T-Mobile US beat analysts’ profit estimates as the fourth-largest U.S. wireless carrier’s promotions and price cuts helped lure more customers.
Fourth-quarter earnings before interest, taxes, depreciation and amortization rose 41 percent to $1.75 billion, the company said Thursday. Analysts had predicted $1.65 billion, according to the average of estimates compiled by Bloomberg. Revenue rose 19 percent to $8.2 billion, also exceeding estimates.
After factoring in those numbers, fourth-quarter net income was $101 million, or 12 cents a share, compared with a net loss of $20 million a year earlier, T-Mobile said.
T-Mobile, which is majority owned by Deutsche Telekom, has been leading the industry with offers such as contract buyouts, free international roaming and rollover data. The company even changed its credit standards to accept a wider group of customers to better compete with Overland Park-based Sprint, which is starting to win over subscribers under the leadership of new chief executive officer Marcelo Claure.
“One of the biggest debates on T-Mobile has been: When will profits kick in?” Colby Synesael, an analyst with Cowen & Co., said in an interview before the earnings report. “They’ve said they take a balanced approach to subscriber growth and profitability.”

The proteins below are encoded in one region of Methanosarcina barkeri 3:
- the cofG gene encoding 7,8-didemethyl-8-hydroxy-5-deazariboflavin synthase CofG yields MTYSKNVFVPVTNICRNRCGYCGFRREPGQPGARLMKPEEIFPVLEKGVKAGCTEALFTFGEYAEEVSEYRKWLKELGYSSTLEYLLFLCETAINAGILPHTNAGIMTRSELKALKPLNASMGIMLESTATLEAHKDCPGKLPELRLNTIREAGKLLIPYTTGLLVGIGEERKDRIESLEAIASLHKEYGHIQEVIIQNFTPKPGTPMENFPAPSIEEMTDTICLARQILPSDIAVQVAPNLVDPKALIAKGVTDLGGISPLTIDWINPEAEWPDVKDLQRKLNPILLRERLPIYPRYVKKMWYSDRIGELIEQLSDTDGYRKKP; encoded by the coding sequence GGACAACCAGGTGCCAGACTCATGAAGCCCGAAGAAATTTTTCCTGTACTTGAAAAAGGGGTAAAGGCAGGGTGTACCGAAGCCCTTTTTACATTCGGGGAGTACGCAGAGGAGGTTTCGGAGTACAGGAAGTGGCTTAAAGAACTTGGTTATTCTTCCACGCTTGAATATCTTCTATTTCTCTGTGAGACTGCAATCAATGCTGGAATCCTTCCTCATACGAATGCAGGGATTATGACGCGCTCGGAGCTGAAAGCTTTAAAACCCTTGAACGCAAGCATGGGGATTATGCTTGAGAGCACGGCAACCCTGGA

T-Mobile ended last year with 55 million wireless customers, of which 27.2 million were monthly subscribers, closing in on third place in the U.S. As of December, Sprint had 55.9 million total wireless customers and 29.9 million monthly subscribers. T-Mobile projected it will add 2.2 million to 3.2 million branded postpaid users this year, a slower pace than last year.
“It is a deceleration, but the level they were achieving on was unsustainable,” said Synesael, who was projecting as many as 2.8 million additions in 2015. “Being north of 3 million would be best in the industry.”
T-Mobile, which is based in Bellevue, Wash., late Wednesday named Mike Sievert as its new chief operating officer to replace Jim Alling, who had led T-Mobile for a few months in 2012 before CEO John Legere took over.
Since Deutsche Telekom brought in Legere, T-Mobile has turned around from losing customers to AT&T and Verizon Communications to being the German company’s biggest driver of growth. The unit’s revival has also made it an important bargaining chip for Deutsche Telekom as it drew offers last year from Sprint and French carrier Iliad.
Bloomberg News contributed to this report.